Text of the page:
Brief High-Income Families Benefit Most from New Education Savings Incentives
Susan Dynarski
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If funds from education savings plans are not used for schooling, the penalties more than offset the tax benefits for lower-income families. But higher-income families gain even if their children do not go to college. A new breed of tax-advantaged savings vehicle has emerged for the college bound. Earnings on both the federal Coverdell Education Savings Account (ESA) and the state-level 529 savings plan are tax-free if the funds are used for postsecondary education. One reason that the advantages of these education plans rise sharply with income is that that those with the highest marginal tax rates benefit the most from sheltering income. This brief explains how these new college plans work.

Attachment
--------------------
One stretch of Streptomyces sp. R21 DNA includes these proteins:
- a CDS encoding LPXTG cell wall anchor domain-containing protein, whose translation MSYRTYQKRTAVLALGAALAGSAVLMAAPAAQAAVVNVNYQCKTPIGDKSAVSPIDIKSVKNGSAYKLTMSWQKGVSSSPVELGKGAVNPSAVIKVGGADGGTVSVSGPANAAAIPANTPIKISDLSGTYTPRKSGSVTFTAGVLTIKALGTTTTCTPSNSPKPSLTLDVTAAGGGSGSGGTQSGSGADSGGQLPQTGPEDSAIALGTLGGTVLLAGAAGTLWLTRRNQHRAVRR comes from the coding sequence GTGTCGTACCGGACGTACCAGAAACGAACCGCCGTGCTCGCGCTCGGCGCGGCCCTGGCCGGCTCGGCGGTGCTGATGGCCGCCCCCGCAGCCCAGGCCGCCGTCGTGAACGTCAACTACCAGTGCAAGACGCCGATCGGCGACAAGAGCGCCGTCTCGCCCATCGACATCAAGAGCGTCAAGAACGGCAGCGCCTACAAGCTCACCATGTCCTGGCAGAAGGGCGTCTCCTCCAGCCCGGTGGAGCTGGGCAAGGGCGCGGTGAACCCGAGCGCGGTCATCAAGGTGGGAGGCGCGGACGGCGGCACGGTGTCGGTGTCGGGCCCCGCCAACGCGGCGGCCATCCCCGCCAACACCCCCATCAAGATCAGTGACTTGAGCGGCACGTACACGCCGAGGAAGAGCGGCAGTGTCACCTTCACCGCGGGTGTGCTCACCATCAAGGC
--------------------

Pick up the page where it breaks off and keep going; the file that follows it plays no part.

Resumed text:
Research Areas Taxes and budgets
Tags Individual taxes Federal budget and economy Financial stability
Policy Centers Justice Policy Center